What Happens If Australia Wins Eurovision?

Yes, it could even mean there's a small chance we'd host it in 2020.

Excitement for Eurovision is currently at fever pitch as we gear up for Saturday night’s grand finale, and it looks like we could be in for some surprises this year.

In a shock twist, Australia has emerged as one of the frontrunners of the competition, after entrant Kate Miller-Heidke and her song Zero Gravity performed well at Tuesday night’s semi-final.

The song is a Björk-meets-Sia ’90s dance throwback, which builds up to an operatic soprano section on the chorus, while the actual performance (which we’ll see repeated at Saturday’s final) sees Kate and two aerial dancers swinging around on poles.

Australia's Eurovision representative Kate Miller-Heidke
Australia's Eurovision representative Kate Miller-Heidke
Guy Prives via Getty Images

However, a win for Australia would be unprecedented, and would see a deviation from the usual format of the competition.

Normally, the winning country becomes the host nation for the following year. But with Australia being in the southern hemisphere and having only originally appeared in the contest as a guest, they are not granted the same privilege should they win.

Instead – in accordance with rules set by the Eurovision Broadcasting Union (EBU) – a win would see them co-host the 2020 event with a country in the EBU.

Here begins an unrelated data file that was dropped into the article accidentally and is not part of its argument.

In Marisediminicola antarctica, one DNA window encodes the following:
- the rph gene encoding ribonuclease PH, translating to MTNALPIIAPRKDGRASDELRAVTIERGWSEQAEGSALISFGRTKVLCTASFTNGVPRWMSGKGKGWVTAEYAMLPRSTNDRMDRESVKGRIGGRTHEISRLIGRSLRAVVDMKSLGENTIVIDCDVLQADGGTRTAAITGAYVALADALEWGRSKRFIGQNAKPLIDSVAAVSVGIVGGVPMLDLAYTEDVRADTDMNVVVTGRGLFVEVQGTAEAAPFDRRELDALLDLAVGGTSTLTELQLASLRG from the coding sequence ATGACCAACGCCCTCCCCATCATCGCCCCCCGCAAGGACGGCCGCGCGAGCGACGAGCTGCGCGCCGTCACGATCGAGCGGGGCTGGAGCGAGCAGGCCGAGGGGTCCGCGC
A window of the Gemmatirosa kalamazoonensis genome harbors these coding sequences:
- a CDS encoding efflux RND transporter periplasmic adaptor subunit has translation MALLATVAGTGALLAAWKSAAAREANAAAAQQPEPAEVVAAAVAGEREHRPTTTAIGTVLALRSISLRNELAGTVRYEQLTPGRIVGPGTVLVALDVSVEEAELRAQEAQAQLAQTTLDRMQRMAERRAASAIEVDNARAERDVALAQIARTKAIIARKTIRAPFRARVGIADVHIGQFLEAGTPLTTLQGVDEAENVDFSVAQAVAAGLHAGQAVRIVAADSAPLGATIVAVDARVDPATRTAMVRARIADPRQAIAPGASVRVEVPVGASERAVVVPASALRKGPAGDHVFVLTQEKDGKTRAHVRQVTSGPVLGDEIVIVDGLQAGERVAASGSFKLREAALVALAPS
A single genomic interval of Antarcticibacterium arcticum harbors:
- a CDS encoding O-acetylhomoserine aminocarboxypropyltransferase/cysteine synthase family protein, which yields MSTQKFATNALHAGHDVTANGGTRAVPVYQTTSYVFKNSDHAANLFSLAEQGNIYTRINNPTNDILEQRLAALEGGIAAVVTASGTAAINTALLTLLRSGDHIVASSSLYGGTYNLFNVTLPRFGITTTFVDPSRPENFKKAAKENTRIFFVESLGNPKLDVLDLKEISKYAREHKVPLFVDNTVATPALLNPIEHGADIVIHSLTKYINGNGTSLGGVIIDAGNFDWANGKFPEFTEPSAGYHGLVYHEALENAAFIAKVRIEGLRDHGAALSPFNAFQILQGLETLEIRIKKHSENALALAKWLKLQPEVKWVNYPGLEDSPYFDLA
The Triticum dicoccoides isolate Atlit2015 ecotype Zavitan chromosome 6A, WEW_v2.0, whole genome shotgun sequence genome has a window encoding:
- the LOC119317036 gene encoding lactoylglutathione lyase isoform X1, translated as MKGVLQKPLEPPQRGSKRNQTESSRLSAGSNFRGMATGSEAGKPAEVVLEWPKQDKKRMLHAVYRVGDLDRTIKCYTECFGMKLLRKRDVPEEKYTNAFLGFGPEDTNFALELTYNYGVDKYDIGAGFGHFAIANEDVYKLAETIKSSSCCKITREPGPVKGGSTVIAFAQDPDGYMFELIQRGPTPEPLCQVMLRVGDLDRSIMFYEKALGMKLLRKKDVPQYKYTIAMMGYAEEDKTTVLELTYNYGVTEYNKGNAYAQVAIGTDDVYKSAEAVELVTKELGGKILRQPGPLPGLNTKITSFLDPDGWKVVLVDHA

In 2017, Australia confirmed their first choice of co-host would be Germany, and their national broadcaster Norddeutscher Rundfunk (NDR).

Excitingly for us, however, if Germany were to turn down the opportunity (although let’s face it, why would they?), the UK was named as Australia’s second choice, and they would team up with the BBC to broadcast the event.

So yes, that does mean there is a (albeit very slim) chance the UK could end up hosting Eurovision in 2020 – even if our own entry ends up doing terribly.

Call it premature, but we’re already hanging up some bunting, just in case.

Australia first appeared in Eurovision back in 2015 as a one-off event, but they proved to be so popular that they have returned every year since.

Their first year in the competition saw their entry – Guy Sebastian’s Tonight Again – automatically granted a place in the live final, but subsequent years have seen them have to go through the semi final selection process.

Australia’s most successful year came in 2016, when Dami Im’s Sound Of Silence finished second on the overall leaderboard, just losing out to eventual winners Ukraine.

The 2019 Eurovision Song Contest airs on Saturday at 8pm on BBC One.

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